When I discuss medical applications in my talks, I often mention the advantage of targeting cells with active agents, such as toxins, directed by adding and thresholding signals from sensors of different kinds. This is not so necessary in targeting bacteria and viruses, since they look so different from mammalian cells, but could help greatly in recognizing the more subtle differences between normal and malignant cells. This is a natural application for atomically precise self-assembled biomolecular structures of the kind discussed in the Roadmap project.
I was reminded of this by an article in Science that discusses the structure and function of stressosomes, complex mechanisms found in a wide range of bacterial cells. Bacteria respond to several kinds of stress. Since the effects of stress are additive and some of the protective responses are generic, the cells need to respond to the combined effects of multiple stressors. Stressosomes accomplish this, combining inputs from distinct sensors that respond (for example) to ethanol, to salt, and to ultraviolet light. When the aggregate noxiousness surpasses a threshold, the stressosome sounds the alert.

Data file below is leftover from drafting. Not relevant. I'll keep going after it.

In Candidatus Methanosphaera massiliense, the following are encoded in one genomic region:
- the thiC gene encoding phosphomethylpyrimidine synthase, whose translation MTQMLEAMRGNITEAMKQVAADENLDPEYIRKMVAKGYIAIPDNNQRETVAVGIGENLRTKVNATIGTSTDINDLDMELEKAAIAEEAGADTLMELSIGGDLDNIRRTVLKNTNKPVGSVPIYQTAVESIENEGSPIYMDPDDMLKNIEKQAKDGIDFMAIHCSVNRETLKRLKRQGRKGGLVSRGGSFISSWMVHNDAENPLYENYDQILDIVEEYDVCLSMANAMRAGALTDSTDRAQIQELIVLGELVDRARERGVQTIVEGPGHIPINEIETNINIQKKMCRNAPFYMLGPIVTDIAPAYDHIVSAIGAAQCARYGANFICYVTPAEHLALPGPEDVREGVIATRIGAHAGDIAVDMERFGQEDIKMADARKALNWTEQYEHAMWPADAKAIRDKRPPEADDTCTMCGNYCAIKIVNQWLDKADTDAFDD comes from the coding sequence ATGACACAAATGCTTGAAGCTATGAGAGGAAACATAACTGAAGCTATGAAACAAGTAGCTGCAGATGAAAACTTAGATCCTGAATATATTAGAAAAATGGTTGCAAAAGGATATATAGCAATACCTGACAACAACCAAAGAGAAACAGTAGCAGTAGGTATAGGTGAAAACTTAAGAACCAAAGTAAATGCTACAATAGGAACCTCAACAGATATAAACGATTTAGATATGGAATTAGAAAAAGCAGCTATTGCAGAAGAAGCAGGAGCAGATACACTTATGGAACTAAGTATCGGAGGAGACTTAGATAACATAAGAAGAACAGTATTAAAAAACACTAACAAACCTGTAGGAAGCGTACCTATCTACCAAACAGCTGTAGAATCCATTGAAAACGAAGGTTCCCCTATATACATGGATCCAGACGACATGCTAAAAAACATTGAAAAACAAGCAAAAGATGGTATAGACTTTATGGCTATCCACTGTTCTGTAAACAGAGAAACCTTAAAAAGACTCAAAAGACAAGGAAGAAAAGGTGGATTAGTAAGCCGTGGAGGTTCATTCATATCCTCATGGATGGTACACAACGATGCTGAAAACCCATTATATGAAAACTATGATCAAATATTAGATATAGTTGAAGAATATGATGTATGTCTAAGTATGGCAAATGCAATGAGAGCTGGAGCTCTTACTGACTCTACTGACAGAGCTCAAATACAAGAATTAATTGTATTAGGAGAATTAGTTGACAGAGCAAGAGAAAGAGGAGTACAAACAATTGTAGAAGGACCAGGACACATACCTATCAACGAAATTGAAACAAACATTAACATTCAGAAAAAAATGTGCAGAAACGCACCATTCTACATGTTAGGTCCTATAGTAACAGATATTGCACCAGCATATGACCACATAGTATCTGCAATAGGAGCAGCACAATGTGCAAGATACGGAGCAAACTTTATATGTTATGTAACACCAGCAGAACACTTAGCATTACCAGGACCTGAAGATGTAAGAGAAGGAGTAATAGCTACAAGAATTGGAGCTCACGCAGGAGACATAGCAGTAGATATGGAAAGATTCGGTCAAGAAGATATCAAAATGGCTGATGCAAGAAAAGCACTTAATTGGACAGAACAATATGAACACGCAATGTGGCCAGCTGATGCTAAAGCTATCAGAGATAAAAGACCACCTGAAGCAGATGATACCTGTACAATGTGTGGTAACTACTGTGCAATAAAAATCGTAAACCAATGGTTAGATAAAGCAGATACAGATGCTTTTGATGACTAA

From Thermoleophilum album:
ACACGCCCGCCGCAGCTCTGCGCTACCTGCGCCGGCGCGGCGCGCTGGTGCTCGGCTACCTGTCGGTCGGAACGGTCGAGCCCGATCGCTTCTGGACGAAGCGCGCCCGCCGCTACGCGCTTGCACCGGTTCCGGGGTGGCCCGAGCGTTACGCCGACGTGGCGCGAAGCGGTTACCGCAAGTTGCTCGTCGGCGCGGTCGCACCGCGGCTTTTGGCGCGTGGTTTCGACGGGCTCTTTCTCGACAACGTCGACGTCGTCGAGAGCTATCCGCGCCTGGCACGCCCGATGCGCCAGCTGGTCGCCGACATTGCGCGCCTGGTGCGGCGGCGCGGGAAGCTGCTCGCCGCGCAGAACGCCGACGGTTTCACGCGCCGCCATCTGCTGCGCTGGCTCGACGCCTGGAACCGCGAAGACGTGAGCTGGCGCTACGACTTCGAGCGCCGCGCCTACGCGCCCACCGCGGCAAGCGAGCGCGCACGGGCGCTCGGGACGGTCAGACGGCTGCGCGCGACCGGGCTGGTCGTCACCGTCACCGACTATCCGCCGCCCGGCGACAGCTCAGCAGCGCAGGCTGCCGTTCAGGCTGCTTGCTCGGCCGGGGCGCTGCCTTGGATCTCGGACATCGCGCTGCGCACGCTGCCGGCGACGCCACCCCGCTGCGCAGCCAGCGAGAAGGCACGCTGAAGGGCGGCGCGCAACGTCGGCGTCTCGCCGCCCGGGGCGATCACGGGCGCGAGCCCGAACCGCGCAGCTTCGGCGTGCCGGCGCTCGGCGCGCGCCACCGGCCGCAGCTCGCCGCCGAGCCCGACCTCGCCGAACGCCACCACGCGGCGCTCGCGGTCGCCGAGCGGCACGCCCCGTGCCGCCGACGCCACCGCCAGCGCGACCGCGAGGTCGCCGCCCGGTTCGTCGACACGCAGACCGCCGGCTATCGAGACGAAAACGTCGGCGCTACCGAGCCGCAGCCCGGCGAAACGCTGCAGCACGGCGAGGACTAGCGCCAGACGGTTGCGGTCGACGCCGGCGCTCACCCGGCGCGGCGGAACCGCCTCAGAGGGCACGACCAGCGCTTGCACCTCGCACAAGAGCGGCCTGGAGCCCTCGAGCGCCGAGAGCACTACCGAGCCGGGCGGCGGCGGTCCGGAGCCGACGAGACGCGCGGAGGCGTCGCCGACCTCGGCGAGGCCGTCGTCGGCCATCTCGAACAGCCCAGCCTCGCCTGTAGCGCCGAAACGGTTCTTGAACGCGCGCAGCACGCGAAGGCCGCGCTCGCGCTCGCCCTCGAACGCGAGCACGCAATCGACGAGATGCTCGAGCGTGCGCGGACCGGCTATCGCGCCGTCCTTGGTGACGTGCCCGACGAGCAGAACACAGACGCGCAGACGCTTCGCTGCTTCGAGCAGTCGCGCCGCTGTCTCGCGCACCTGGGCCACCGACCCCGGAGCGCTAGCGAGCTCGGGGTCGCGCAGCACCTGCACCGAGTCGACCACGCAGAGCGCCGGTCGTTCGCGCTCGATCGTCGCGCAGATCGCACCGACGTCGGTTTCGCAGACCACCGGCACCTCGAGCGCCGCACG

A stressosome differs greatly from a multi-sensor drug-targeting mechanism, but the basic task is similar. A useful multi-sensor targeting mechanism, though, can be smaller and simpler than a stressosome, exploiting the natural additivity of binding energies in multivalent interactions.